Second Runner-up: Sarah Parker-Lee for Arctic Rift
What was so compelling about this entry was the extremely tense, fine line that the main character, Mye, must walk. Her emotions are so heightened, but she has to force it all below the surface, and that’s such an interesting and hard thing to write. My favorite kind of stories are ones in which we worry about the characters, and I worried about Mye from the first page.
First Runner-up: Kate Korsh for Good Girl Traveling
This entry brought me back to my own childhood during the Cold War, but more than just nostalgia, I was drawn in by Molly’s inner monologue filled with just the right balance of angst and excitement. The structure of beginning each chapter with a travel journal that she’s slightly lying to was skillfully written, and even from just the 10 pages, I could tell that Molly’s journey into the strange land called the Soviet Union was one I wanted to follow her on.
Winner: Virginia Pooler for Honor Camp
“The juxtaposition of the deadly serious prologue and the lighter tone of the first chapter kept me on my toes,” said our YA judge. “I appreciated that I didn’t have to wait too long to understand what was going on, and how the prologue tied in. The crackerjack dialogue and the strong personality of the characters, particularly the main character CeeCee, made this entry immensely readable and I was truly sad when the 10 pages were up.”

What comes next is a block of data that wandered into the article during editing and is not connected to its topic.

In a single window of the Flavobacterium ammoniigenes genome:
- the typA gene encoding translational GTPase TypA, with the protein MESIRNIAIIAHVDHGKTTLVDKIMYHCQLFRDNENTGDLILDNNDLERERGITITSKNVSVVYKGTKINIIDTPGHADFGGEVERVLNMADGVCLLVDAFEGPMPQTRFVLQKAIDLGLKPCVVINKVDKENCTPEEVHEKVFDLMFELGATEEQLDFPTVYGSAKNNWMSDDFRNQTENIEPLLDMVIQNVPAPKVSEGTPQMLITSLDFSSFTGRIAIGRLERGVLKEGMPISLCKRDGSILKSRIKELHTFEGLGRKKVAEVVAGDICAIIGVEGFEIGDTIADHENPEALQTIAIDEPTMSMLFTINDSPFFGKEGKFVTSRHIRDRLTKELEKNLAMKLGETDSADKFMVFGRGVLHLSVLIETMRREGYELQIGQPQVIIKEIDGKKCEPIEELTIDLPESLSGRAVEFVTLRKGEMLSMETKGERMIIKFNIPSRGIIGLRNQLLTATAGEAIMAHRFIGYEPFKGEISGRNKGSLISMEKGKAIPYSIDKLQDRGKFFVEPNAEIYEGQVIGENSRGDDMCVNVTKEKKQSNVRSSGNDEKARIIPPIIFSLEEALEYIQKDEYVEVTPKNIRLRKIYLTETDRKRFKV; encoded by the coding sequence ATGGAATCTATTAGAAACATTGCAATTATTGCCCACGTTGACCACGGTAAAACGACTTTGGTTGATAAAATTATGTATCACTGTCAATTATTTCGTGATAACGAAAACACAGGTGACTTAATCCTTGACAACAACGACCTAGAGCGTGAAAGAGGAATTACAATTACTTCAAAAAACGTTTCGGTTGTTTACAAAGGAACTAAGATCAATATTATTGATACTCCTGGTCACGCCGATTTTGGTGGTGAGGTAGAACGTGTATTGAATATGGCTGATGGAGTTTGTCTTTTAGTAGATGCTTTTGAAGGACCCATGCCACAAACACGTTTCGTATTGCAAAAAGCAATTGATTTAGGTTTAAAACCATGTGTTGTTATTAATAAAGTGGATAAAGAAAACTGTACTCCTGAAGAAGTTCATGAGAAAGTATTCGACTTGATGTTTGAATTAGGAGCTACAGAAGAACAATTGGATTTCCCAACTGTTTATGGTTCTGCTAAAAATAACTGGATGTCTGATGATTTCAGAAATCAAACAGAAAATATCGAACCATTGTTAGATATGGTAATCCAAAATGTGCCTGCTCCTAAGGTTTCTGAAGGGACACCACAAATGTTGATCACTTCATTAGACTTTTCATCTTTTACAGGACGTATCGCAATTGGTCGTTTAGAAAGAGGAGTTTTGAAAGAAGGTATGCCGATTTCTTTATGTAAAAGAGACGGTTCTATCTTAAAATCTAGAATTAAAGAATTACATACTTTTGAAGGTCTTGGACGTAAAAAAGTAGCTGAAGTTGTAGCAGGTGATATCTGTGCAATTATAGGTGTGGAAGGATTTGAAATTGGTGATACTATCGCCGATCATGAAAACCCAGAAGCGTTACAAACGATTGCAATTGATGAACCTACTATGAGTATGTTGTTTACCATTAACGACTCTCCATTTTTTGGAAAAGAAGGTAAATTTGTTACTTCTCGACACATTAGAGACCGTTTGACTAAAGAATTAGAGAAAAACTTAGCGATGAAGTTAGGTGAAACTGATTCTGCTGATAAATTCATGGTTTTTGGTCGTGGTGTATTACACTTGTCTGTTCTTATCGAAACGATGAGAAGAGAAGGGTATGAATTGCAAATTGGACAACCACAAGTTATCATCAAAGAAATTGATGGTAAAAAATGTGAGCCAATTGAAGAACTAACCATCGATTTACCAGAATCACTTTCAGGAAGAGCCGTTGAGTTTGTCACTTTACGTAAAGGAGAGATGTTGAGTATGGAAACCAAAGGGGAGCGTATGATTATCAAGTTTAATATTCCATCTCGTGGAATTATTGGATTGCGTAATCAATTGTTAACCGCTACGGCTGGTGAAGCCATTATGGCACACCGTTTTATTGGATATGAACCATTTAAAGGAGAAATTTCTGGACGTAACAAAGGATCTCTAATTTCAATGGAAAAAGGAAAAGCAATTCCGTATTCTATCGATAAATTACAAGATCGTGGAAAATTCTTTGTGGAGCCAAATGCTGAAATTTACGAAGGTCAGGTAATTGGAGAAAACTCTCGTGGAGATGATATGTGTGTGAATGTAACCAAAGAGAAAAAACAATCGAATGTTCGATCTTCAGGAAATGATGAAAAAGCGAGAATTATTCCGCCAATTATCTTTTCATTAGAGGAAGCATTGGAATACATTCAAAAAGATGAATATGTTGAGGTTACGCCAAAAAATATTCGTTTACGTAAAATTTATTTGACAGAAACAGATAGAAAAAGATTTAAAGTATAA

Second Runner-up: Mary Shannon for The Secret Text of Parental Transgressions
A unique story of siblings on the run, The Secret Text of Parental Transgressions captivates with its aware-of-itself fairy-tale style, and a brother who might be an adult in a kid’s body. Kids will latch onto the quick-thinking Mimi as she adventures through the woods with her peculiar brother meeting other fascinating characters.
First Runner-up: Bohdan Porendowsky for Edgar in the Wild
Set in a futuristic world with virtual reality headsets and self-driving lawnmowers, Edgar in the Wild features a willful boy who isn’t talking to his parents, yet manages to burst with personality. Secondary characters, Mom called “Perky” and Dad called “Bolt,” are additionally fascinating and well-drawn. Readers will eagerly await Edgar’s escape to the wild.
Winner: Jim Cox for Nano
Sharp with promise, voice, and hilarity, Nano is the story of two brothers who watch a meteor shower together. Tom and Buddy’s characterization and banter is both realistic and wildly entertaining. The plot clips along, gripping hard when the boys witness a meteorite’s fall to Earth and agree to go “halfsies” on the smoldering rock that will no doubt change their lives forever.
Second Runner-up: Erica Rich for Roxy Steps Up